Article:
Laurice Gilbert ~
4th January 1986 / opened the journal and wrote the first entry:
swapped completely from mercury to digital thermometer
basal body temperature: a colorful set of graphs that each invests
3 months with footnotes, asterisks and inexplicable numbers
Reading: Birth Without Violence / The Paper Midwife
A Guide to Responsible Home Birth
21st January / passed my Distance Learning exam in Horticulture
Human Biology next perhaps / forgot to take my temperature
Ingrid Forsberg ~
It's 10:00 am on a Monday in June. I'm the nurse practitioner on duty in a convenience care clinic housed in a corner drugstore in urban Chicago.
Sunlight is pouring through the huge storefront windows when my first patient of the day walks in. He's in his late twenties, muscular, crew-cut. He looks like someone who's used to being in charge.
Right now, though, he looks anxious. He's pale, with dark circles under his eyes. His eyes scan the store, looking for something.
I know immediately that he's looking for me.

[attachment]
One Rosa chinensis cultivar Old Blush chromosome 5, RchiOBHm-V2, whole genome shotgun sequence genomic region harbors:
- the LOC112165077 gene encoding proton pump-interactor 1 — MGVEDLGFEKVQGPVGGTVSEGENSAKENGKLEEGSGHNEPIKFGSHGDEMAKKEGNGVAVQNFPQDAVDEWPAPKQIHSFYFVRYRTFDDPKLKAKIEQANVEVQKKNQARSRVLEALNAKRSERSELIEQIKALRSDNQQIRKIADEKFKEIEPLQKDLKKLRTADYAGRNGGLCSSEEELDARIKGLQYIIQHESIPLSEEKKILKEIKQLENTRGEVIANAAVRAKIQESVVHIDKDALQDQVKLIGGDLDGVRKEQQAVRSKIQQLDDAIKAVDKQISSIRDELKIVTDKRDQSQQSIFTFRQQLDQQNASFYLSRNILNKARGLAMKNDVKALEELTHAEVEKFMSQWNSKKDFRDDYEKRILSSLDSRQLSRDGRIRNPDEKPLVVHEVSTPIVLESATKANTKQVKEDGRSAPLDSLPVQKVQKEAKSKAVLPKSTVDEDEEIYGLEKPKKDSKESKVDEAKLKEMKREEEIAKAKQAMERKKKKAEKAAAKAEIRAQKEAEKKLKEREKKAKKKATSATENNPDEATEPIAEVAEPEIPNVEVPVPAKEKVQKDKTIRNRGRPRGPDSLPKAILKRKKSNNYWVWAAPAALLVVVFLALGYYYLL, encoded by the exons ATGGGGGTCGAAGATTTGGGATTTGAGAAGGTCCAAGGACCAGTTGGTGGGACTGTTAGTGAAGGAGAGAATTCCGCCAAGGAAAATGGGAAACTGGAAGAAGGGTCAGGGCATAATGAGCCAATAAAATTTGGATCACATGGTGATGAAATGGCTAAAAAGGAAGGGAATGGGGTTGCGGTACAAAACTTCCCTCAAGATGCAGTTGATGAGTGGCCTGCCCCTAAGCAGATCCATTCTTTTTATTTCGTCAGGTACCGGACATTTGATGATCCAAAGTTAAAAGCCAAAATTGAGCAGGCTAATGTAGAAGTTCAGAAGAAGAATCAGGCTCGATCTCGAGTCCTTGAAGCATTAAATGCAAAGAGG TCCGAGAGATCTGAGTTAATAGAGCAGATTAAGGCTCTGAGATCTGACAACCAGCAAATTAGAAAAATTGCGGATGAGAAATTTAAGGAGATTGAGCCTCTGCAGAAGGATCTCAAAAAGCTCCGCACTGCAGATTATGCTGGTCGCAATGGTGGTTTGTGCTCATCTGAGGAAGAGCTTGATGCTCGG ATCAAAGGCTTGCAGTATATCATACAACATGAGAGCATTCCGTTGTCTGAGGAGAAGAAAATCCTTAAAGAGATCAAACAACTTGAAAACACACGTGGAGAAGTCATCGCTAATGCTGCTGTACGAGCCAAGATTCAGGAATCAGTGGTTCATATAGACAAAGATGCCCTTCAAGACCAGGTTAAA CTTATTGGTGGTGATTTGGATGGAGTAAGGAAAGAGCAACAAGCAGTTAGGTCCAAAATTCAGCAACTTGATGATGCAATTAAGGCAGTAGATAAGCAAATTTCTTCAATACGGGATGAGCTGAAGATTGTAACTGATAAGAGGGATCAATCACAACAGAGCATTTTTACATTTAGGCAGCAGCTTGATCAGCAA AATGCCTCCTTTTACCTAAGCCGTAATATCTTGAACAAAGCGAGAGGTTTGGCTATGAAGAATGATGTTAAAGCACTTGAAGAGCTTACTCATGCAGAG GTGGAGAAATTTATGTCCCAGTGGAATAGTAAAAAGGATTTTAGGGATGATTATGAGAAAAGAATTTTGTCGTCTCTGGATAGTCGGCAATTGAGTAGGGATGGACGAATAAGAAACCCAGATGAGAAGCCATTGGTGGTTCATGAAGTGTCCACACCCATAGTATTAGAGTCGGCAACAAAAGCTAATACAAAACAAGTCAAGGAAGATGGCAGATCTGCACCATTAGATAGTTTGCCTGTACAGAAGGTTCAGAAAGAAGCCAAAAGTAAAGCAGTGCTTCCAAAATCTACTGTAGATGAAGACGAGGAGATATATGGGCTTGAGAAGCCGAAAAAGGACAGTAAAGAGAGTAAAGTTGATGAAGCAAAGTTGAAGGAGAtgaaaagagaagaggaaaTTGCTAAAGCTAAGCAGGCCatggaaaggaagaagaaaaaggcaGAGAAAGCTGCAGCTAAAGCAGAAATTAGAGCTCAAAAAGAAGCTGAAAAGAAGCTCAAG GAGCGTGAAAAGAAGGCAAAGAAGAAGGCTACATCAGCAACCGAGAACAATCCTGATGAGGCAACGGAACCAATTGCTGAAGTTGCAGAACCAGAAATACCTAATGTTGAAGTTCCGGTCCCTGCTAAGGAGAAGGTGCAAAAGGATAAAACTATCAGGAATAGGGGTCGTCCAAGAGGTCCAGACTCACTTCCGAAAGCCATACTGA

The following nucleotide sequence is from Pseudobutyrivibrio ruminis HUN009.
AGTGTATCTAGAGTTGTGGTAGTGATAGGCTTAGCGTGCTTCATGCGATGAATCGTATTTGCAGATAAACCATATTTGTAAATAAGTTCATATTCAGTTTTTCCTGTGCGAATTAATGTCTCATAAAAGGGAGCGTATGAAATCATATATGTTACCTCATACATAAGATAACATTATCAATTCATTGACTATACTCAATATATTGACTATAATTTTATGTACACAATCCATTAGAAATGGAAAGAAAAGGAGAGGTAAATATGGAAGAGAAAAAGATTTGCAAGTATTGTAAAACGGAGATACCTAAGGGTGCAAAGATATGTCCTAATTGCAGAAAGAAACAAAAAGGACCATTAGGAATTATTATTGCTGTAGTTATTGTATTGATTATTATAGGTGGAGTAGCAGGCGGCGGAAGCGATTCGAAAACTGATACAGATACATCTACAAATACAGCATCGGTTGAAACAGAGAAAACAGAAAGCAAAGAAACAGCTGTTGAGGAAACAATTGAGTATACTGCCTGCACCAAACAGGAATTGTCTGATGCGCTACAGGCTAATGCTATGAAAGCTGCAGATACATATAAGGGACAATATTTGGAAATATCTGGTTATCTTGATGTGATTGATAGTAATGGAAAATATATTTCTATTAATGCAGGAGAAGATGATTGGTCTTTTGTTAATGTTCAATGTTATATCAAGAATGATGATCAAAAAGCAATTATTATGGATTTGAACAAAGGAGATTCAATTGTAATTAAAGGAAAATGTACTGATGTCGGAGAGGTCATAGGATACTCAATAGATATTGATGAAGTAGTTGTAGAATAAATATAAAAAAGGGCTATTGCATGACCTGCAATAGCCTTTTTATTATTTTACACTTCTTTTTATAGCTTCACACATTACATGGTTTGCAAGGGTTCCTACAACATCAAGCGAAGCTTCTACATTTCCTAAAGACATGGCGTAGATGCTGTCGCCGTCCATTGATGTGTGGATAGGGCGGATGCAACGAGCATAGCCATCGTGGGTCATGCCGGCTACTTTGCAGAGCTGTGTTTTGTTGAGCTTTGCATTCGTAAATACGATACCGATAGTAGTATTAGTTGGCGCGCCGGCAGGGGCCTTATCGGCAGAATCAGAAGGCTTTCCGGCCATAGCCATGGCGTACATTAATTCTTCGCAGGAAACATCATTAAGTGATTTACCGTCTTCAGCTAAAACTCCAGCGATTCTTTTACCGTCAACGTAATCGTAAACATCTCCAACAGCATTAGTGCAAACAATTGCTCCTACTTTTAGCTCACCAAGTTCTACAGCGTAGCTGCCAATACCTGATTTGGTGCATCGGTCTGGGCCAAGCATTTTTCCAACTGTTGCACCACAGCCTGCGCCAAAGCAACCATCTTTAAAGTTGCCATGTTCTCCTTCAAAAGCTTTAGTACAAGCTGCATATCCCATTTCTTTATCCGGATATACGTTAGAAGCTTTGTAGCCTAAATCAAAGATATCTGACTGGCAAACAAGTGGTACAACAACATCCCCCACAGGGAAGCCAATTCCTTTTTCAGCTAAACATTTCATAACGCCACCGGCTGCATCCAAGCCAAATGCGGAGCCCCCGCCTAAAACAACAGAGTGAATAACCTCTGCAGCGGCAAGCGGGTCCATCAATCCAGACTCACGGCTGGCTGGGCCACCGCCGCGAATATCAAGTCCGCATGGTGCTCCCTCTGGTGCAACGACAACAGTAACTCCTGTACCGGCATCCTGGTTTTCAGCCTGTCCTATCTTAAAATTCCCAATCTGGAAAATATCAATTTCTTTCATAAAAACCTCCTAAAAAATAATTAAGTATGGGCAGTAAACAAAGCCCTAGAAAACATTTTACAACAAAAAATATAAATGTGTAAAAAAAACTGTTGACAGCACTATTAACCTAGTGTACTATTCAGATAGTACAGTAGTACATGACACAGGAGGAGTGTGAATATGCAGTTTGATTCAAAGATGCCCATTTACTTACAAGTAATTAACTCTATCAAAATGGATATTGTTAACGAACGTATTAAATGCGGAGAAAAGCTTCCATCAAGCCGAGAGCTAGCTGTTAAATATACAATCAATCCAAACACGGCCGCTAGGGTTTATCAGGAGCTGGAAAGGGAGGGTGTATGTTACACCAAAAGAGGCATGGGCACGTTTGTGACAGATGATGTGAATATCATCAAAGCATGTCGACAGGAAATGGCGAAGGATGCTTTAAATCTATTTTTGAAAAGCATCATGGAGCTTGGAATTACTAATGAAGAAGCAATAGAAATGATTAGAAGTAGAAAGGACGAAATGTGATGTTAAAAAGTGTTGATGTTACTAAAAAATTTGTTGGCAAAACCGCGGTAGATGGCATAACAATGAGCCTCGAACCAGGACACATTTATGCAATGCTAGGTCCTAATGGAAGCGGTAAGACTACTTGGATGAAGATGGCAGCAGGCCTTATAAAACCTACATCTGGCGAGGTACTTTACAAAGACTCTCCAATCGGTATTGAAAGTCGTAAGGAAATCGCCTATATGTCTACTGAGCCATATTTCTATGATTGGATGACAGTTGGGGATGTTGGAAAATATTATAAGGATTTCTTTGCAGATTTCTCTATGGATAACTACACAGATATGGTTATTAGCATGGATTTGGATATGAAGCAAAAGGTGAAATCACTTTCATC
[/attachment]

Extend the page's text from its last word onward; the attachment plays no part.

Dan Yashinsky ~
In Cape Breton, Nova Scotia, if a blizzard keeps you in your neighbor's house, they say you've been "storm-stayed." I first learned this term from a storyteller in the Maritimes, and it's come to hold special meaning for me and those I work with.
I am the storyteller-in-residence at a research and teaching hospital for the elderly, in Toronto. My work here, known as "storycare," reflects the institution's philosophy that literature and storytelling are essential to health care.
Every week, I work with clinicians and therapists to bring storycare to patients in the palliative-care, rehab and long-term-care units. Twice weekly, I head to the fourth floor to co-lead storytelling circles for the geriatric psychiatry patients.